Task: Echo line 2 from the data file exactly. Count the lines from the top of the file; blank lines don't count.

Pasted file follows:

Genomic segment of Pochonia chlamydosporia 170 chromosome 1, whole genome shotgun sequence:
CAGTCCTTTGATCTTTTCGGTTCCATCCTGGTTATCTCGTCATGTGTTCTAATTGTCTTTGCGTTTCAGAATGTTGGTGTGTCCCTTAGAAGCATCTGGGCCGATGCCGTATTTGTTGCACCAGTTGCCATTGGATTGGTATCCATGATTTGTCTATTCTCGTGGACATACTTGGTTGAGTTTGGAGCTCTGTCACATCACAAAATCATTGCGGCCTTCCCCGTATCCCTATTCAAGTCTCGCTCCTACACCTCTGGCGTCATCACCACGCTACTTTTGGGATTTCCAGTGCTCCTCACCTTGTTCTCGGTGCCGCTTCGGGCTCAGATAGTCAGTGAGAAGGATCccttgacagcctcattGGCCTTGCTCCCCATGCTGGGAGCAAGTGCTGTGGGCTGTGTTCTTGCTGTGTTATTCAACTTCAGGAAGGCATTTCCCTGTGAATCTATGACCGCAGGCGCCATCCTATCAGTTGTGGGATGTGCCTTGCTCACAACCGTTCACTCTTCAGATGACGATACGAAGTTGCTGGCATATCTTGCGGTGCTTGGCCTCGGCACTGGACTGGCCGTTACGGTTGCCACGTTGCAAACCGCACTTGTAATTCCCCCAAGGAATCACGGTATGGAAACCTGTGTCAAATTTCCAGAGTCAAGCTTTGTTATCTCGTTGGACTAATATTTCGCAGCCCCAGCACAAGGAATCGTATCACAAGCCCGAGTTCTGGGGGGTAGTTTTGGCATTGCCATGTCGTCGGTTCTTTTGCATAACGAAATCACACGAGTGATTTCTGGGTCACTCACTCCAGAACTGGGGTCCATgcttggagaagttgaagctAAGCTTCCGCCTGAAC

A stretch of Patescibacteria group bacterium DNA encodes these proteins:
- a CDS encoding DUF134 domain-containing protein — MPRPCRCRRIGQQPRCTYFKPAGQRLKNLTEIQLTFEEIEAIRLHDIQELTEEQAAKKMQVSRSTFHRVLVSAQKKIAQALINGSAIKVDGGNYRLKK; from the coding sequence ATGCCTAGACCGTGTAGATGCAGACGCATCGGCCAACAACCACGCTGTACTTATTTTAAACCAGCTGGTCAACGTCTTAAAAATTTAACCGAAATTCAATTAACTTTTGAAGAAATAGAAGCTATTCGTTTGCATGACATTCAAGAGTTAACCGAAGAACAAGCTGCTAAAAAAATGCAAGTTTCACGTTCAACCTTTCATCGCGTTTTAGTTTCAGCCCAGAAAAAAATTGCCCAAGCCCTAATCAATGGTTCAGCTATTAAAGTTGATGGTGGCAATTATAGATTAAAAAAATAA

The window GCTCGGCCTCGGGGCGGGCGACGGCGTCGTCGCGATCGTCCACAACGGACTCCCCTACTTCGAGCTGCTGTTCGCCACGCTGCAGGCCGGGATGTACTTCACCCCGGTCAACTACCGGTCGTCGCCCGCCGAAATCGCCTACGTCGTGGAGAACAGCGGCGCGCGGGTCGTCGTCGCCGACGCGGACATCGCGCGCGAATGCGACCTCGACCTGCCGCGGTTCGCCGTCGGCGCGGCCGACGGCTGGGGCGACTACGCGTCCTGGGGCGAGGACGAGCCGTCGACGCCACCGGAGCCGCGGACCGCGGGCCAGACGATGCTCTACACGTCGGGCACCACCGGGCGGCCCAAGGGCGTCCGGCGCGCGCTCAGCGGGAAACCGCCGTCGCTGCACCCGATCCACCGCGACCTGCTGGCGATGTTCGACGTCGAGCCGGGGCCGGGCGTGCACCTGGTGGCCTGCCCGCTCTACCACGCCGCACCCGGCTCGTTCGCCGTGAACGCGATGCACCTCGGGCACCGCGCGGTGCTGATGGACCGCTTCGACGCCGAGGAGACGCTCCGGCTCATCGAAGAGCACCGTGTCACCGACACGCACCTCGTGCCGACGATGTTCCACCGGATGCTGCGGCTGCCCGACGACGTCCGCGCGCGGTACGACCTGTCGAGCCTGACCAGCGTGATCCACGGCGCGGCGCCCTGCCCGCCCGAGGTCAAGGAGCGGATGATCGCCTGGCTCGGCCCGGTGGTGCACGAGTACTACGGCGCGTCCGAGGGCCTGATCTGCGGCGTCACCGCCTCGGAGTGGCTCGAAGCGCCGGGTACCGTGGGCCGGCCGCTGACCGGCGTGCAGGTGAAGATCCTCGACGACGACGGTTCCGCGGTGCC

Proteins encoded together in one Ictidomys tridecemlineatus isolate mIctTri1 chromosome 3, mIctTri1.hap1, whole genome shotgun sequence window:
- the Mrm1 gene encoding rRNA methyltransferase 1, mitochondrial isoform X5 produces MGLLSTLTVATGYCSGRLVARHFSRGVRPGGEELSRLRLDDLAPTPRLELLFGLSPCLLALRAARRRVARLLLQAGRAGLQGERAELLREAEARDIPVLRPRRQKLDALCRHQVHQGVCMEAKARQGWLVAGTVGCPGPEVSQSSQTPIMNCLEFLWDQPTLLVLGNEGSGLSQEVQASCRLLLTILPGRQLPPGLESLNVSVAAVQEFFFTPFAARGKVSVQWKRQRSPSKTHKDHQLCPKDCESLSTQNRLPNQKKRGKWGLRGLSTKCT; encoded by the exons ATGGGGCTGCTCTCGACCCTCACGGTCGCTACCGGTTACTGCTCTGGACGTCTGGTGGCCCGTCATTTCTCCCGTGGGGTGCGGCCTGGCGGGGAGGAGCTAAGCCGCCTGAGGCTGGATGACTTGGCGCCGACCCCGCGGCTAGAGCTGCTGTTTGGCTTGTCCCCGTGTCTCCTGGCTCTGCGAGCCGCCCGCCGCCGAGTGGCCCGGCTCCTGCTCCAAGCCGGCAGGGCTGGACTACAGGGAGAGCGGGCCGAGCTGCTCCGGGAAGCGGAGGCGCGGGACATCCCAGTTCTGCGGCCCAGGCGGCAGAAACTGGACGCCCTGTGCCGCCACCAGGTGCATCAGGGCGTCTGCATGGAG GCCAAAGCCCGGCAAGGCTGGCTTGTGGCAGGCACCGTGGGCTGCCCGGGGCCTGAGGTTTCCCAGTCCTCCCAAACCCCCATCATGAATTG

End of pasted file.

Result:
CAGTCCTTTGATCTTTTCGGTTCCATCCTGGTTATCTCGTCATGTGTTCTAATTGTCTTTGCGTTTCAGAATGTTGGTGTGTCCCTTAGAAGCATCTGGGCCGATGCCGTATTTGTTGCACCAGTTGCCATTGGATTGGTATCCATGATTTGTCTATTCTCGTGGACATACTTGGTTGAGTTTGGAGCTCTGTCACATCACAAAATCATTGCGGCCTTCCCCGTATCCCTATTCAAGTCTCGCTCCTACACCTCTGGCGTCATCACCACGCTACTTTTGGGATTTCCAGTGCTCCTCACCTTGTTCTCGGTGCCGCTTCGGGCTCAGATAGTCAGTGAGAAGGATCccttgacagcctcattGGCCTTGCTCCCCATGCTGGGAGCAAGTGCTGTGGGCTGTGTTCTTGCTGTGTTATTCAACTTCAGGAAGGCATTTCCCTGTGAATCTATGACCGCAGGCGCCATCCTATCAGTTGTGGGATGTGCCTTGCTCACAACCGTTCACTCTTCAGATGACGATACGAAGTTGCTGGCATATCTTGCGGTGCTTGGCCTCGGCACTGGACTGGCCGTTACGGTTGCCACGTTGCAAACCGCACTTGTAATTCCCCCAAGGAATCACGGTATGGAAACCTGTGTCAAATTTCCAGAGTCAAGCTTTGTTATCTCGTTGGACTAATATTTCGCAGCCCCAGCACAAGGAATCGTATCACAAGCCCGAGTTCTGGGGGGTAGTTTTGGCATTGCCATGTCGTCGGTTCTTTTGCATAACGAAATCACACGAGTGATTTCTGGGTCACTCACTCCAGAACTGGGGTCCATgcttggagaagttgaagctAAGCTTCCGCCTGAAC